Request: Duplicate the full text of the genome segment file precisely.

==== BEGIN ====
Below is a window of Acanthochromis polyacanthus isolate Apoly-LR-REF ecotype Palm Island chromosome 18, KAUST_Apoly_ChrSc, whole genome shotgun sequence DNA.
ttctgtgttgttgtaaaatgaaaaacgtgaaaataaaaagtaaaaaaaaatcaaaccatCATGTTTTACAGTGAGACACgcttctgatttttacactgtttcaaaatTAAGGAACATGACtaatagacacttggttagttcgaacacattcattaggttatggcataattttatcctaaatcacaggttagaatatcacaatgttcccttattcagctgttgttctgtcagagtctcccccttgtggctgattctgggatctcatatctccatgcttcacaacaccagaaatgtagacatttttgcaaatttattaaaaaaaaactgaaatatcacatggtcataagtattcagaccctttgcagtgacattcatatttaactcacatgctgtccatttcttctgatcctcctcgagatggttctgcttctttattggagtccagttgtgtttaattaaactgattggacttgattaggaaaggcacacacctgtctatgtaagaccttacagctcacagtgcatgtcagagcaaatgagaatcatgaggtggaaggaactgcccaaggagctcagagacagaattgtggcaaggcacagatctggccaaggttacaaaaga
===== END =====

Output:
Below is a window of Acanthochromis polyacanthus isolate Apoly-LR-REF ecotype Palm Island chromosome 18, KAUST_Apoly_ChrSc, whole genome shotgun sequence DNA.
ttctgtgttgttgtaaaatgaaaaacgtgaaaataaaaagtaaaaaaaaatcaaaccatCATGTTTTACAGTGAGACACgcttctgatttttacactgtttcaaaatTAAGGAACATGACtaatagacacttggttagttcgaacacattcattaggttatggcataattttatcctaaatcacaggttagaatatcacaatgttcccttattcagctgttgttctgtcagagtctcccccttgtggctgattctgggatctcatatctccatgcttcacaacaccagaaatgtagacatttttgcaaatttattaaaaaaaaactgaaatatcacatggtcataagtattcagaccctttgcagtgacattcatatttaactcacatgctgtccatttcttctgatcctcctcgagatggttctgcttctttattggagtccagttgtgtttaattaaactgattggacttgattaggaaaggcacacacctgtctatgtaagaccttacagctcacagtgcatgtcagagcaaatgagaatcatgaggtggaaggaactgcccaaggagctcagagacagaattgtggcaaggcacagatctggccaaggttacaaaaga